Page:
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No benefit to too tight a control of type1 diabetes?

Discussion in 'Type 1 Diabetes' started by ickihun, Oct 10, 2019.

  1. ickihun

    ickihun Type 2 · Master

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    • Informative Informative x 1
  2. HSSS

    HSSS Type 2 · Well-Known Member

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  3. Grant_Vicat

    Grant_Vicat Don't have diabetes · Well-Known Member

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    All I can say is that tight control with an HbA1C of between 6 and 7 for many years slowed down my kidney deterioration appreciably. Put it another way, I was passing proteins at the age of 15 in 1973. I would have undergone dialysis in 2013 had not a donor come to my aid. I agree with what @HSSS has pointed out, but I wonder what might have happened had I not been so stringent.
     
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  4. NicoleC1971

    NicoleC1971 Type 1 · Well-Known Member

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    Thanks as I'd missed that 1 and I am a type one who feels terribly guilt for not having a normal HbA1c.
    As the article points out, the latter measurement may mask a rollercoaster of highs and lows whereas the new tech should help us achieve better and more even blood sugars - there's hope! I think it was this pregnancy related rollercoaster that probably led me to have retinal bleeds.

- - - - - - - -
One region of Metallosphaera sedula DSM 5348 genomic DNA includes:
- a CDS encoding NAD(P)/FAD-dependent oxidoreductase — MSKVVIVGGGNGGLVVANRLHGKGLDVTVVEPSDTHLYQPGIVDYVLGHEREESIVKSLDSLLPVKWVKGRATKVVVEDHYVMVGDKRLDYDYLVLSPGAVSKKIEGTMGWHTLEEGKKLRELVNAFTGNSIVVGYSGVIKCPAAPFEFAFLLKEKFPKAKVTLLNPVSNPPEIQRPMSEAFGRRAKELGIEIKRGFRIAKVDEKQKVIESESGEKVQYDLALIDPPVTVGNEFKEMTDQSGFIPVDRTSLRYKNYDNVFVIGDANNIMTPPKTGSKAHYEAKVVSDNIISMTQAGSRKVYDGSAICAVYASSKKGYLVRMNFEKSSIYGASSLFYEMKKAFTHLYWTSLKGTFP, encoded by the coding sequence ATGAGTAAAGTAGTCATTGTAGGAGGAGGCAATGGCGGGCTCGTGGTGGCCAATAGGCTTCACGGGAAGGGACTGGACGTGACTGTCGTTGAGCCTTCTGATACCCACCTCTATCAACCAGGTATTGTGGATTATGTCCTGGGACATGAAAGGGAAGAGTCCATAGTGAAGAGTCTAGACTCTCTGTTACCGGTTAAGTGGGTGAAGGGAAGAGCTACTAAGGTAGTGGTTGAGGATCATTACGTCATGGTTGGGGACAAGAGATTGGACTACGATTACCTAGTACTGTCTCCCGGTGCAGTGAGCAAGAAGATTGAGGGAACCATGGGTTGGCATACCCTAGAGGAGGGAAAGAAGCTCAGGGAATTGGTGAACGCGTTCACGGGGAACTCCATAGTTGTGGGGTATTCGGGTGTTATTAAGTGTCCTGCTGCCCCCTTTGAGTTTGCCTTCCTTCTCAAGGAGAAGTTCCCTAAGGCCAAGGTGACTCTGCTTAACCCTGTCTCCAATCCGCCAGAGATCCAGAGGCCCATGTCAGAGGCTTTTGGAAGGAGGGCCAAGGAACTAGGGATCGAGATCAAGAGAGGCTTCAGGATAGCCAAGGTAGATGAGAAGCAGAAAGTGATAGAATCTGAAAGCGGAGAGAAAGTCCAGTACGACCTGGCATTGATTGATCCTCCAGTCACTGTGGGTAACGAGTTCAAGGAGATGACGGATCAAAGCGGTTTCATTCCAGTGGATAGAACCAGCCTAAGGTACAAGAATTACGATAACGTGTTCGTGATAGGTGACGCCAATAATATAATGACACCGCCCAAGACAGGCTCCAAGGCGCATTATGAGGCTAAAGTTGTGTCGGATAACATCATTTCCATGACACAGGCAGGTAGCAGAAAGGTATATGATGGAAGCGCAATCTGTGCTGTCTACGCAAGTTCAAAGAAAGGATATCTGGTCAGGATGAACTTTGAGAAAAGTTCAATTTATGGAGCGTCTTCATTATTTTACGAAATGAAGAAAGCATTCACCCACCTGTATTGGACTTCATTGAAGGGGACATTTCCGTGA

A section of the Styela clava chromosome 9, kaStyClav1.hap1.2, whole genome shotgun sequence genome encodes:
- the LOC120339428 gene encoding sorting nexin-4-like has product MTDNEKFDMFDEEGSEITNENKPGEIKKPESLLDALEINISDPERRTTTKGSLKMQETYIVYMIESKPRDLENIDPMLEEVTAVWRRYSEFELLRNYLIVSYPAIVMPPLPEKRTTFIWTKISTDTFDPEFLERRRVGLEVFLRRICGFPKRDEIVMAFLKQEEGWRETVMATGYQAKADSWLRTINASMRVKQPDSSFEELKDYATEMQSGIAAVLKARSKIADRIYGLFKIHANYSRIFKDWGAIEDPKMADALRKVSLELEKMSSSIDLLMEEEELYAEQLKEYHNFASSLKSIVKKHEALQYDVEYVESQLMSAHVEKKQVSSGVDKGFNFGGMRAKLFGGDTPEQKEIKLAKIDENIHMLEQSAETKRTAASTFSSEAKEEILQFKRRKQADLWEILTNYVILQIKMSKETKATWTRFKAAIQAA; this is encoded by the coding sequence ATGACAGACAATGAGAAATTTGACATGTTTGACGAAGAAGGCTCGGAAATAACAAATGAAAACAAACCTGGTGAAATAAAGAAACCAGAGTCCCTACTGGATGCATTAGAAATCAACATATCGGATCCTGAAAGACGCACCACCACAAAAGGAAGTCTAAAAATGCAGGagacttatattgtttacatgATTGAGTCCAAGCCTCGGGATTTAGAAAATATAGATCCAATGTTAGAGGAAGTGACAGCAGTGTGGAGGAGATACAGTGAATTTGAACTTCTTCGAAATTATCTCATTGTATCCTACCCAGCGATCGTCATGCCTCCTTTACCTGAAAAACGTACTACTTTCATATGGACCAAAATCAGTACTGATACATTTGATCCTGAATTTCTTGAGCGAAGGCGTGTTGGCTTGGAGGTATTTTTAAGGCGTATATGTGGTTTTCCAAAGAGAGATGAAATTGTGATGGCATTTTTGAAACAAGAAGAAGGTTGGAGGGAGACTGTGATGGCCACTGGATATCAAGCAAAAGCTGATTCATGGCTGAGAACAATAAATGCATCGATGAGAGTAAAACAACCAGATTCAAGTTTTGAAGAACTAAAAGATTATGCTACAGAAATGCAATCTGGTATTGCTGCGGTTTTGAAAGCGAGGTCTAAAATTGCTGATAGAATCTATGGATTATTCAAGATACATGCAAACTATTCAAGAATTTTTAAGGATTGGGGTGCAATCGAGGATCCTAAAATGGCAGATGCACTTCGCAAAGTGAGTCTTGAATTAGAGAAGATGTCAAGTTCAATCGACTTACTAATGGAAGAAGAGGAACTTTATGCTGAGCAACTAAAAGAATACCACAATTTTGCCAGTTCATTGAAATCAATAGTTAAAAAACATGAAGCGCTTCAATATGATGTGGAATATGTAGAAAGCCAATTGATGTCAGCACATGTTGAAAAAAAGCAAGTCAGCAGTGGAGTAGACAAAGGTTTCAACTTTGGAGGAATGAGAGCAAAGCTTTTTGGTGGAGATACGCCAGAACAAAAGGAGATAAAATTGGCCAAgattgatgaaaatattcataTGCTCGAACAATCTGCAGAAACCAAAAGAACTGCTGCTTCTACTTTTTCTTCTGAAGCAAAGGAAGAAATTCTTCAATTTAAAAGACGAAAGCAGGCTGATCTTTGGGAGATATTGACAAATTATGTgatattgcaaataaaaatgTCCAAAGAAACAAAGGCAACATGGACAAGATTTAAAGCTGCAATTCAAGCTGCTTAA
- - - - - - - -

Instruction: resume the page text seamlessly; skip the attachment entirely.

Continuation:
It confirms the 2008 studies (Accord) re the correlation of much less complications with a 7% and under result.
    Anyway this article has made me feel better so thanks again for thinking of us type 1s....
     
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  5. Jim Lahey

    Jim Lahey I reversed my Type 2 · Well-Known Member

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    Another reason why HbA1c in isolation is an overrated measurement of glucose control. Two people could have identical HbA1c but wildly different glucose regulation.
     
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  6. NicoleC1971

    NicoleC1971 Type 1 · Well-Known Member

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    True. Its a bit like total cholesterol or BMI or only knowing total goals scored in a footie match! Not the total picture.
     
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  7. kitedoc

    kitedoc Type 1 · Well-Known Member

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    Yes, doctors almost have a mantra about this: if you are having to use lots of insulin to get and keep BSLs down then hypos are more likely.
    But see Pediatrics March 2018 Management of Type One Diabetes On Very Low Carbohydrate Diets authors Lennerz, Ludwig et al you can see average HBA1C around 5.6%, low BSL variability and very low hypo rate.
    As the author of the Swedish study notes, the statistics are not as clear when looking at the lower HBA1C levels. How many TIDs did the study find say, at HBA1C of 5.5 % or lower? How can you compare the HBAIC and complication rate them if there were not many sub 5.5%?
    Is this study really just proving the obvious? If you use a usual diabetes diet and try to achieve low HBA1Cs you are at increased risk of hypos?